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A member of the General Court may not have a financial interest in his family's business contract made with a state agency prior to his election. Notwithstanding his transfer of ownership of his business to his spouse, he retains a financial interest in the business, and therefore, in the contract with the state.
You are a newly elected member of the General Court. Prior to January 1, 1989, you were the owner and president of ABC, a family owned company. You purchased the business in 1983, and you and your wife served as co-owners until 1989. Both of you worked in the business, which operates out of an office located at your residence which you and your wife jointly own. The business was incorporated in 1987 with you serving as president and your wife as treasurer.
In 1988, you turned the business over to your wife for no consideration and relinquished your corporate presidency. Since January, 1989 you no longer receive compensation for any services for ABC. You are frequently in the ABC office, however, and answer questions from customers and your wife. You continue to assist your wife in making business decisions relating to the operation of ABC. Although you are not present the office during most working hours, you participate in the management of the business, albeit not as the company president.
You indicate that in March, 1989, you and your wife may jointly purchase a building in which you would relocate the operation of the ABC business. ABC provides pest control services to some state, county and municipal agencies.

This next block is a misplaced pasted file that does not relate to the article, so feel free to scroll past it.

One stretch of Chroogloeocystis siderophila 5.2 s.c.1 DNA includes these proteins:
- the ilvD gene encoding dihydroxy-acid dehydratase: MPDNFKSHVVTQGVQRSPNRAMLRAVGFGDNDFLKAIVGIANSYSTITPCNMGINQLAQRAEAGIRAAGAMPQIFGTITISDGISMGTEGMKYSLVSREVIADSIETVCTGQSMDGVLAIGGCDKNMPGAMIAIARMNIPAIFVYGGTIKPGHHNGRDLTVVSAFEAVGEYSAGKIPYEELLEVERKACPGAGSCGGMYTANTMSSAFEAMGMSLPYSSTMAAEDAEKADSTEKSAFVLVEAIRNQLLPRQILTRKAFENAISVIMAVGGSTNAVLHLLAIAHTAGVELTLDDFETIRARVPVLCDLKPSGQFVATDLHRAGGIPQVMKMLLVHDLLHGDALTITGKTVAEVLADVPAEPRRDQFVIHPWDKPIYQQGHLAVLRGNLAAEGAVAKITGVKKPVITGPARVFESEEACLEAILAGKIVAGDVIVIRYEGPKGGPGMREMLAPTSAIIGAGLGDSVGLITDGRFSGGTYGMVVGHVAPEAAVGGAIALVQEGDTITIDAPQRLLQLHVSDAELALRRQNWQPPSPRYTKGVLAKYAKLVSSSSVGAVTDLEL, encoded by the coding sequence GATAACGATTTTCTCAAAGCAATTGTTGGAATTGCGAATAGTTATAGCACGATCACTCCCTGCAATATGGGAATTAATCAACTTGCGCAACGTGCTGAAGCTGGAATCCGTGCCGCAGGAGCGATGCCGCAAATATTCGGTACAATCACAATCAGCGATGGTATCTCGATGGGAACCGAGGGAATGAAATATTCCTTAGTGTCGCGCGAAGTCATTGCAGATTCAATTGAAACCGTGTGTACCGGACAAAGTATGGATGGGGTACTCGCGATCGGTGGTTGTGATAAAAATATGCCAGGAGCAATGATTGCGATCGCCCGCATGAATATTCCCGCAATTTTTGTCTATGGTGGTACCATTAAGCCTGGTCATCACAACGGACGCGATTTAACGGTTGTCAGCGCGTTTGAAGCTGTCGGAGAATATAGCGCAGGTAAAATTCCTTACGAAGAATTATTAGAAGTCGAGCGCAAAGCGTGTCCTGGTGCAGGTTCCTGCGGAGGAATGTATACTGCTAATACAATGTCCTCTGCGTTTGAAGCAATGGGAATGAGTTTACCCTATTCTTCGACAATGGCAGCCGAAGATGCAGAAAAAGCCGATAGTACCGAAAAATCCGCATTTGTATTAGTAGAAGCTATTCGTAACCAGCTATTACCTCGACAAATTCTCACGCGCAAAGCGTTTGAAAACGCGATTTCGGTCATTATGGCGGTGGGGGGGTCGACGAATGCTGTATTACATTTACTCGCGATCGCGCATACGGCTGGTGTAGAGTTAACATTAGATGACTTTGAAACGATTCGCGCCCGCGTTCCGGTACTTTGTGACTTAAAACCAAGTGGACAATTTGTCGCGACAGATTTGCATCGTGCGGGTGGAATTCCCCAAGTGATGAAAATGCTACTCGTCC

1. Do you have a financial interest in contracts made by ABC?
2. Assuming that you do, does G.L. c. 268A permit you to retain your financial interest in contracts made by ABC with state, county and municipal agencies?
2. The propriety of your retaining your interest in these contracts is subject to the discussion set forth below.
As a member of the General Court, you are a state employee for the purposes of G.L. c. 268A. As a state employee, you are subject to the restrictions of G.L.c. 268A s.7 which, with certain exceptions, prohibits a state employee from having a financial interest in a contract made by a state agency. Until 1989, you had a financial interest in contracts made by ABC with state agencies in light of your relationship with ABC as a co-owner and president who received income for your services. Notwithstanding your recent divestiture to your wife of your interest in ABC, we conclude that you retain a financial interest in ABC and, therefore, in any contracts made by ABC. In effect, the financial interest which your wife may have in contracts made by ABC will continue to be attributable to you.
In determining whether the financial interest of a non-state employee spouse is attributable to the state employee spouse, the Commission will examine the divestiture and subsequent relationship to ascertain whether the employee can fairly be said to still have a financial interest in the spouse's contract. Buss, The Massachusetts Conflict of Interest Law: An Analysis, 45 B.U. Law Review, 299, 375 (1965). Where, notwithstanding divestiture, a state employee retains either a role in the management or control of the spouse's company, or an unliquidated financial stake in the company, the Commission will attribute the spouse's financial interest to the state employee. On the other hand, where the spouse's business is independently capitalized, and where the spouse does not look to the state employee to share in the management or control of the business, the Commission will not deem attribution warrants See, EC-COI-83-111 (attribution found where state employee transferred to his spouse for no consideration land to be sold to employee's state agency); 83-37 (attribution found where state employee transferred partnership interest to spouse for no